I do not get out and experience very much in life. I go to doctor appointments at the local veterans medical facility. That is not a place to meet the ladies unless you are a boldly confident extrovert. I do go to church once a week and occasionally to an event that they hold like trunk or treat. Most of the women that I interact with at the church are married or much older.

I spend much of my time at the pool in the hours that most individuals my age are working. During these work hours, I rarely see people let alone women my age. Occasionally when I do see a woman my age at the pool, she is there only once. I do not have the confidence to ask these women out the first time that I see them. After they are gone, I often say to myself “the next time that I see her I will ask her to dinner.” At that point, all of the courage in the world means nothing as I never see them again.

I tried the anonymity of online dating and found that I do not have the right words. I do fancy myself as a budding linguaphile, but I do not possess the verbal skills needed to attract even a starving dog with food. I thought that being anonymous during my online search, in the beginning, would allow them to see me first and not my chair. I assumed that if they heard the fumbling and bumbling guy that I am, I would sound normal like most guys. Sadly I did not get a chance to talk to them at all because they never replied to my messages. Apparently, I am not an internet dating guy.

They say that love is hiding behind every corner. Sadly, I must be walking in circles. I am pretty sure that I will not be single forever. Others often tell me that I am a good looking guy with a great smile and that I have a lot to offer. I wish that this dating thing felt less like swimming in quicksand and more like swimming at the local pool.

When I was on the assembly line for my creation “confidence” was on backorder. They decided to upgrade my smile and my personality to aid in my dating life. Sadly it is not the same and has not helped at all.

“One day someone will be 100% honest with you and will love you forever, so don’t give up trying to find them, they’re looking for you too.”

Two friend conundrums same low price…

I would rather walk three miles in the dark with a friend than one mile in the light alone. There are many types of friends, and they all have their specific place in one’s life. We have good friends and not so good friends, text friends, and best friends. There are phone friends and lone friends, school friends and cool friends. There are work friends and camp friends, church friends and nerd friends.

Each of these friends has their strengths, and they tend to stick with those characteristics. They can move from one zone to another although it does not happen often. A work friend can become a best friend, and a lone friend can become a cool friend. Most days I feel like life is a soup and I’m a fork.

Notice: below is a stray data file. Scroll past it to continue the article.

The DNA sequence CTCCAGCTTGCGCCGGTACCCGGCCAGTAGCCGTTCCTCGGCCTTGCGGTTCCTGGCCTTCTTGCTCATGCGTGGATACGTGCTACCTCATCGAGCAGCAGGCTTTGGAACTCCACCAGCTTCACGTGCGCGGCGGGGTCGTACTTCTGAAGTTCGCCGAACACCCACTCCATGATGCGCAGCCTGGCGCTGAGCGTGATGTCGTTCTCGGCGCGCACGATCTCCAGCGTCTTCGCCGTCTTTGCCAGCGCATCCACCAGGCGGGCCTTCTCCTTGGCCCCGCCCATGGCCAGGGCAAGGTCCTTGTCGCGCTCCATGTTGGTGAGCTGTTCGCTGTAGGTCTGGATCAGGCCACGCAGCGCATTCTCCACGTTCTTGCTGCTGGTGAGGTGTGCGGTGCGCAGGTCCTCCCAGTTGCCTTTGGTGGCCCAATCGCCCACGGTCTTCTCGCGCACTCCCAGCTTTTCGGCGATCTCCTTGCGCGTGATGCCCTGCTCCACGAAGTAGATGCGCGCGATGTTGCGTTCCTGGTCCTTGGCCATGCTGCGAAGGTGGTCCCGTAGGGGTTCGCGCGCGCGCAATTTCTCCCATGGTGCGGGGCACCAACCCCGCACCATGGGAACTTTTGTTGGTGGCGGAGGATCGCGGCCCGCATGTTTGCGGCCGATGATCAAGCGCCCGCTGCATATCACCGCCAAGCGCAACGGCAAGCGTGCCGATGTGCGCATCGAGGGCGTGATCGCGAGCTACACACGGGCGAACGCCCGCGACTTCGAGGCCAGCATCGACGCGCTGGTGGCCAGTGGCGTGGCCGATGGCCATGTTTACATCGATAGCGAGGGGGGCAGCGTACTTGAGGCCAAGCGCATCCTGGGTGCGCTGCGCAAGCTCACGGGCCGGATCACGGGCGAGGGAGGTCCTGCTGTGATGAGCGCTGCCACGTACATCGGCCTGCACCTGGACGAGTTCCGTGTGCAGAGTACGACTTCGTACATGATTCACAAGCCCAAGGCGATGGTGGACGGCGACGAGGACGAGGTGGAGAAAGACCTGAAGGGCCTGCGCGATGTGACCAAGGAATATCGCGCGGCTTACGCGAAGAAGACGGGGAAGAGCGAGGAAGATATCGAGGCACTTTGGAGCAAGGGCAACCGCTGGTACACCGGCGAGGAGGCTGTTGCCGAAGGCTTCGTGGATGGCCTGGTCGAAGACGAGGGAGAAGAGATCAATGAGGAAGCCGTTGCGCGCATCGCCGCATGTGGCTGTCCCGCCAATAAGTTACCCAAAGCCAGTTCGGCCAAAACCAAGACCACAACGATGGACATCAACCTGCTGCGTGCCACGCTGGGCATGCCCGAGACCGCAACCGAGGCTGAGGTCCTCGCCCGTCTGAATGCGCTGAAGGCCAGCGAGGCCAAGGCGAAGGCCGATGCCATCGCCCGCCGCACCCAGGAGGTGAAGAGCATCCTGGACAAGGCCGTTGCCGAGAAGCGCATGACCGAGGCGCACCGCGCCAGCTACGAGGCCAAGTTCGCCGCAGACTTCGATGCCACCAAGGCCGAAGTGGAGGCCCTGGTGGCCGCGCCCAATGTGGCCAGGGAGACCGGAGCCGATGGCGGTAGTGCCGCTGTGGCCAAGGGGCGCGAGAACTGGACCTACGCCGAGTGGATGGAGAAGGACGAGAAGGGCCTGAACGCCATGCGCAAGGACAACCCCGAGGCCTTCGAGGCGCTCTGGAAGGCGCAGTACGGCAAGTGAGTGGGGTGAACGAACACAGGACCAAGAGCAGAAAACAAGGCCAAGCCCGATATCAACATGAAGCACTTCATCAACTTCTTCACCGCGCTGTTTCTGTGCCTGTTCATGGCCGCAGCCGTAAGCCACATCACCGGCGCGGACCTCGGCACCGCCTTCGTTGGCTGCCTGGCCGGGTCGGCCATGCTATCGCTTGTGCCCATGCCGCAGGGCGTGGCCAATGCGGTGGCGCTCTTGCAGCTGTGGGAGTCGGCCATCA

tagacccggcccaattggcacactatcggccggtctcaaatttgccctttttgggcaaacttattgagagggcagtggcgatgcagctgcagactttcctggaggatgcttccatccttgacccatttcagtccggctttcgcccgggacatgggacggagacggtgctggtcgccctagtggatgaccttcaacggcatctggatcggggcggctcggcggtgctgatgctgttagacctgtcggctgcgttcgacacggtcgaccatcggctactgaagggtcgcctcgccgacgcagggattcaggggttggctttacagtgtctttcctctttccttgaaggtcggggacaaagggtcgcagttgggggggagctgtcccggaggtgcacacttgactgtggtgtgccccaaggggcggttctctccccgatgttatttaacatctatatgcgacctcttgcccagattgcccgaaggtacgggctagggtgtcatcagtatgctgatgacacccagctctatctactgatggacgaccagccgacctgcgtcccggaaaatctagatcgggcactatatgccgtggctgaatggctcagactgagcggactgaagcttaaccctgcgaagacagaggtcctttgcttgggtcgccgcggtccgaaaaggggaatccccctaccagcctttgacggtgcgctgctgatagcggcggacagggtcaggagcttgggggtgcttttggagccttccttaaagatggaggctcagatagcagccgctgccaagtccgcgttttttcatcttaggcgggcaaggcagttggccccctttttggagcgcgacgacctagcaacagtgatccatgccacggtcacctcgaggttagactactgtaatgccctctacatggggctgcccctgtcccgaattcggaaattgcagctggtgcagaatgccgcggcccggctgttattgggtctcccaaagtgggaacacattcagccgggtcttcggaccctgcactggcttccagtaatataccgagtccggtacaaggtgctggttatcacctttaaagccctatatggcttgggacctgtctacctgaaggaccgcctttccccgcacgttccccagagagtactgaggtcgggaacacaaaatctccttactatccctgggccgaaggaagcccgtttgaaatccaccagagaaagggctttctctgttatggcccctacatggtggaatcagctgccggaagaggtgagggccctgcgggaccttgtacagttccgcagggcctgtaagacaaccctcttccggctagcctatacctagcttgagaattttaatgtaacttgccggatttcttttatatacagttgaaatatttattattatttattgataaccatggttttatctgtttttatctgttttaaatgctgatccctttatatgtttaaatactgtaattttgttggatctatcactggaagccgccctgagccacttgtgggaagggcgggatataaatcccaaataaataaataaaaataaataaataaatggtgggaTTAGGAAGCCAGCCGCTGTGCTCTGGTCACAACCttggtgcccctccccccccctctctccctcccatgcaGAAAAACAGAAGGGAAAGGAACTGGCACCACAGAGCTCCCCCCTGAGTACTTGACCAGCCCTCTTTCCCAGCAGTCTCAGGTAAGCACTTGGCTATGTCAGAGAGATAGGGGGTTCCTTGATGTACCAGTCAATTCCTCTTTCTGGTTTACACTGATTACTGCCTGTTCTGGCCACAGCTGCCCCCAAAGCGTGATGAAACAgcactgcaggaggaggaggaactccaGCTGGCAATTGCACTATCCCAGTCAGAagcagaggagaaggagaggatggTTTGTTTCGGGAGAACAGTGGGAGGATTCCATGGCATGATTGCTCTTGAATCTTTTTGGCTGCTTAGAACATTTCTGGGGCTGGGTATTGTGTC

I feel that it is essential to have a variety of several types of friends at all times. It is crucial to have good friends in all aspects of your life. For example, I have swim class friends and church friends, but I seem to be missing a few other types. Yes, those friends are important, but I am lacking game or movie night friends. I have a deficit of “let’s get lunch because it is Saturday” friends or “let’s hang out cause I need a new pair of shoes friends.”

Some people may say that if I had a wife much of my friend deprivation would be resolved. I understand and sort of agree with this hypothesis. I look forward to the day that I have a wife. Although I will not rush into a bad marriage just to fill the echo chamber within. However, there is a critical twist to this conclusion. It is good to have time apart from your wife meaning I am still in need to somehow fill this void.

When I swim, it is during daytime hours. This means that meeting people my age is a rarity at the pool where I spend a huge part of my life. I am betting that most people that are my age are working. I am not sure what the solution is to this dilemma. This complicated conundrum will cause my continual contemplation.

Switching to my second situation

I find myself in an interesting circumstance as I continue to swim laps. In a word: lonesomeness. It is different being home and alone as opposed to being in the pool and in a solitary situation. When I am alone at home, I have things to do like work on my blog or even do laundry. Some days there are people in the pool and many times not. The previous shows how it feels when the pool attendance is low like being in the emptiness of space.

In the class area, I can hear my fitness group. I wish that I could join them in their reindeer games. I will be swimming laps for my fundraiser for a few more weeks as I am at the halfway point. I will be extremely proud of this accomplishment like I was when I did the 5k in my wheelchair. However, I am bored out of my mind of the continual solitude that I feel. Humans are social creatures and even though I am shy I too enjoy palavering with the best of them.

Strangers can become best friends just as easily as best friends can become strangers

Plenty of pains can I get some gains???

The further that I get into the swim for MS challenge the more that I get hit with physical difficulties. So far these struggles have not been significant enough to make me want to stop swimming. I have spasms in my legs more often than I used to. When my legs spasm now they look like they are in a river dancing competition. My routine of standing exercises that happens at home hourly has been happening less often because of a few falls. I find myself cautiously slowing down my transfers to eliminate the chance of tumbles.

I try to do squats in the pool as it is safer to exercise in the water. It is imperative to make sure that my legs can continue to bear weight. However, these leg building exercises have not been as successful as I had hoped. Since I have had MS for seventeen years, I am more willing to take some risks. I now keep all of my movements deliberate preventing possible problematic perplexities.